Let us start with a frighteningly long list of disasters and crises in 2022 and the start of 2023. In no particular order, they include war in Ukraine, flooding in Pakistan and Australia, fires in Chile, earthquakes in Turkey and Syria and Ebola in Uganda and Congo. So often the result is economic and social dislocation.
A different type of crisis is what happened in Lebanon in 2020, the Nigerian monetary exchange going on currently, power outages and other systemic failures of infrastructure and disruptions to normal life.
These events are random, often unexpected and usually large scale. What connects them all is the disruption of the ability to use digital payments. The knee jerk answer historically is to turn to cash.
Resilience is one of the major advantages of cash and this is always included in arguments for the maintenance of cash. But is that right?
The answer appears to be, ‘it depends’.
This edition includes a report from Ukraine about what had to be done to enable payments during war. Digital payments have worked as a method of payment, allowing life and the economy to go on in Ukraine. But alongside cash.
The National Bank of Ukraine (NBU) has innovated to enable cash to continue to be an everyday payment method. Agile and flexible thinking and working has been needed, resulting in the cash cycle continuing to work with very few compromises.
A key element has been maintaining the exchange rate. The National Bank of Poland (NBP) worked with the NBU to ensure that the 9.27 million refugees who entered Poland could change cash. Both central banks were clear that the acceptance and exchange of the Ukrainian currency was important to the belief in the Ukraine being a country.
The Lebanese story is also about a country which experienced a series of devastating shocks that turned it almost overnight back to being an entirely cash based economy.
Digital payments were not viable, primarily because of issues of trust. Only cash maintained confidence and then only because the central bank took drastic, but necessary, steps.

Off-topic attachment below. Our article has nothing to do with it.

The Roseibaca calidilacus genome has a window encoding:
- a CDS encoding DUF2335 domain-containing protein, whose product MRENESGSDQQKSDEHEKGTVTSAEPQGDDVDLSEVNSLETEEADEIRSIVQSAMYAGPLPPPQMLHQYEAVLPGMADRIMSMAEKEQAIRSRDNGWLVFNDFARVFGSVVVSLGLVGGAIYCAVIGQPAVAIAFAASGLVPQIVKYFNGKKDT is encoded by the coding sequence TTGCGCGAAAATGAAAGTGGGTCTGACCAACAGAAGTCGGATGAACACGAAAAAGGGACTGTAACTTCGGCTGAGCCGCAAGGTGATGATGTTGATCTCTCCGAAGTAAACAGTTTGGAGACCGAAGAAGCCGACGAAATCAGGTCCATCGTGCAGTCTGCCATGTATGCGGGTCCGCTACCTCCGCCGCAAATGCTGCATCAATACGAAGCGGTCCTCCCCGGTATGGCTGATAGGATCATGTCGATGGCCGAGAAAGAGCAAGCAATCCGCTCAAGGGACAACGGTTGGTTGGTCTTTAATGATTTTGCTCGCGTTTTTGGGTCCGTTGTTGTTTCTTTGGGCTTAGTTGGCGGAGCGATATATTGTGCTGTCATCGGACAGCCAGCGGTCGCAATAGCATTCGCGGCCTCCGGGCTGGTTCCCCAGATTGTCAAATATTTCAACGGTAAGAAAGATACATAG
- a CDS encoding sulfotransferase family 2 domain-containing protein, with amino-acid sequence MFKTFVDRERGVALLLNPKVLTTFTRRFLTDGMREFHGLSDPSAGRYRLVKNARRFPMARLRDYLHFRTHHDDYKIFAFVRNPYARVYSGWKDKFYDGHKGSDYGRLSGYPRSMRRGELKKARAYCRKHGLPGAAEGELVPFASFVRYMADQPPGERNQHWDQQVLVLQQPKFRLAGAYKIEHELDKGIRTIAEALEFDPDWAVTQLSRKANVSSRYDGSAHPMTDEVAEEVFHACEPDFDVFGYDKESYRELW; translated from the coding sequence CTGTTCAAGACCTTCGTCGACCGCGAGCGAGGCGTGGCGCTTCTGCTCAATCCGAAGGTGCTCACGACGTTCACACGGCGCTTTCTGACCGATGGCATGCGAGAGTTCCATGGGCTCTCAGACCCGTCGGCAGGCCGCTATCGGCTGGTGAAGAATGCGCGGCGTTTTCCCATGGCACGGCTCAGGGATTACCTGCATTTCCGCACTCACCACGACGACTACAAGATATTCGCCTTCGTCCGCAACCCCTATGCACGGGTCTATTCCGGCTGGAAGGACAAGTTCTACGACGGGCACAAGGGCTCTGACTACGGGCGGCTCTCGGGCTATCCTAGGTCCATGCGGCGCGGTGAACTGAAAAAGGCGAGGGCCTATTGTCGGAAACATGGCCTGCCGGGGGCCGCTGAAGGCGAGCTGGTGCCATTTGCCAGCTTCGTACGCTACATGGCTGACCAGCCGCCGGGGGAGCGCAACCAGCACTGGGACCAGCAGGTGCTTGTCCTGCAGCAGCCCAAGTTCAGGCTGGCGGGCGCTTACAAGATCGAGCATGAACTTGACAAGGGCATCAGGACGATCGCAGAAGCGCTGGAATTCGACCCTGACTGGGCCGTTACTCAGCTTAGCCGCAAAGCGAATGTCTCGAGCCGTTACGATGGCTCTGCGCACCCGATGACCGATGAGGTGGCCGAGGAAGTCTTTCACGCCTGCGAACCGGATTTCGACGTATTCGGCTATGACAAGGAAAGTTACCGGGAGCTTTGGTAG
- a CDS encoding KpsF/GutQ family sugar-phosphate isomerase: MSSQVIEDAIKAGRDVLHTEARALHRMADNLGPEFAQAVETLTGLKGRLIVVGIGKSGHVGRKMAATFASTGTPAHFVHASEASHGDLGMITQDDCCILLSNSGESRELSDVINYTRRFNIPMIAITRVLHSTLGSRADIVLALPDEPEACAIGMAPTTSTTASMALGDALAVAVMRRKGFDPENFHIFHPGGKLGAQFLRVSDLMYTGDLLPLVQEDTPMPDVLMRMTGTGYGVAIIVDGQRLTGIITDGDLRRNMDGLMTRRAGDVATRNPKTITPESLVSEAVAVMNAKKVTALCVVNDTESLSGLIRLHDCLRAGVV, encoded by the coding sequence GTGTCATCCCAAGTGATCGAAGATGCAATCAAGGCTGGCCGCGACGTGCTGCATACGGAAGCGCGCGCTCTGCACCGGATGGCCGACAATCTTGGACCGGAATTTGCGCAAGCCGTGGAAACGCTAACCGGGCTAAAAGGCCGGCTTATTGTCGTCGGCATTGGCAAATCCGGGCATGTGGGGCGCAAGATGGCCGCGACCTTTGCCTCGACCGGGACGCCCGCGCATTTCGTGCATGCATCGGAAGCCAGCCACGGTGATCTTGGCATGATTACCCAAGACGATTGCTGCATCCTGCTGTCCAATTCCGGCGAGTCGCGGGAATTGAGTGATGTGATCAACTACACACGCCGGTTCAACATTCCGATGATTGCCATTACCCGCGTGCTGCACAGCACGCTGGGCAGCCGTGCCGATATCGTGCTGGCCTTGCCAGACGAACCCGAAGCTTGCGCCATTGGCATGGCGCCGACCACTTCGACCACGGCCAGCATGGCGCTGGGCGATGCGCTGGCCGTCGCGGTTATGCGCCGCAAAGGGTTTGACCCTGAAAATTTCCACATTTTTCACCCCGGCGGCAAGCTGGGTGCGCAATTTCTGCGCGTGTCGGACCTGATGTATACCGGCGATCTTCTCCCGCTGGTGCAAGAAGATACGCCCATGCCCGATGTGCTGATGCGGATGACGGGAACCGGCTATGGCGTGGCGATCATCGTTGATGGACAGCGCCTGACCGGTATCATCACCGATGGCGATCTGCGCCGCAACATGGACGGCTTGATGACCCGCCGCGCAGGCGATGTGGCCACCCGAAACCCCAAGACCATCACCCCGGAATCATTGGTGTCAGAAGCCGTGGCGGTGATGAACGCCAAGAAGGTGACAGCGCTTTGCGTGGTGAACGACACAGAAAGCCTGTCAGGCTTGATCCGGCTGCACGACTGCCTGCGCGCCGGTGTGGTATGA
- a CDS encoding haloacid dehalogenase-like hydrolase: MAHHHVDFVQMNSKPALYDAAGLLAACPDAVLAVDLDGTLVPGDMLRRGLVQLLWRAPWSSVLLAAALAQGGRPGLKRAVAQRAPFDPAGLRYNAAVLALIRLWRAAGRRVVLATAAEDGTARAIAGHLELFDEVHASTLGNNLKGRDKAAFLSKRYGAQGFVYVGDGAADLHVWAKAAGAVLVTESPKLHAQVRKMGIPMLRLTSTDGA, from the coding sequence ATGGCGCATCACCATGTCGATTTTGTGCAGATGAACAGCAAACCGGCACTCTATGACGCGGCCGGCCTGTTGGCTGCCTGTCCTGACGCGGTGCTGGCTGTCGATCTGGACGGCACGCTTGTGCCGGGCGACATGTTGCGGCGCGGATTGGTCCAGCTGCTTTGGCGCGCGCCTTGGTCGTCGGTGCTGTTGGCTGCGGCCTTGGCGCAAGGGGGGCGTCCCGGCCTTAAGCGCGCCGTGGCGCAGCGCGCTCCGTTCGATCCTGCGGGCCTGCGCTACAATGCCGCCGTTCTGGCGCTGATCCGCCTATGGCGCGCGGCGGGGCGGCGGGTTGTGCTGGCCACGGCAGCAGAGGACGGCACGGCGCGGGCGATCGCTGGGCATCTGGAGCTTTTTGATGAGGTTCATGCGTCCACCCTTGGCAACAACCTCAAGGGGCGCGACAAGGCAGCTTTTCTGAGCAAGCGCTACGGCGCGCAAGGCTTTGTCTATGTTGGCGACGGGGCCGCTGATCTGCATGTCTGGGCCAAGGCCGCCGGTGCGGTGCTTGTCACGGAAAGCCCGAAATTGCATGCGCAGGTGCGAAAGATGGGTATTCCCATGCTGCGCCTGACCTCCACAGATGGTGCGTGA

At the heart of the solution was maintaining the value of the currency so that people would return cash to the cash cycle.
In March 2019, the Dutch National Bank’s Igo Boerrigter published his Masters’ thesis ‘Designing for the Continued Support of Cash’. In it he covered what happens in the event of a failure of digital communications due to a communication outage, however caused.
He showed that, as the digital payment communication down time extends, the response of individuals, small groups, large groups and society changes. The length of time cash can usefully bridge the gap until digital payments returns is really very short given the limited resupply ability of the cash infrastructure, assuming the outage even allows cash issuance and movement.
Currency News™ ran the article the ‘Role of Next-Gen ATMs in Disaster Recovery’ last month by James Shepherd-Barron, a disaster recovery consultant, who makes the case for cash being given to refugees rather than aid in kind, vouchers or digital payments.
His argument is that cash gives social protection to individuals. People have dignity, choice and the ability to make decisions. It allows them to take charge of their lives again in a way that other forms don’t.
Germany is famous for its love of cash. It is, therefore, perhaps no surprise that the Bundesbank has run a ‘Cash in Crisis’ event dedicated to updating Germany’s ability to respond to a crisis. This month’s edition covers Germany’s BASIC and CARE projects, which aim to ensure stakeholders in Germany’s cash cycle have robust, joined-up plans ready for future emergencies.
It is striking both how ‘obvious’ many of the actions are, and that they aren’t currently in place. Clearly the messages from Ukraine are driving much needed thinking and action.
The frequency and range of crises seem to be increasing and no society is immune to possible disruption to their payments systems. In many scenarios the digital payment system is not the answer, but perhaps the war in Ukraine demonstrates that it is unlikely to be a binary choice between cash and digital options.
Where trust is lost, cash is the only answer. Where trust is needed, perhaps cash is the starting point and digital has a role to play. It all depends…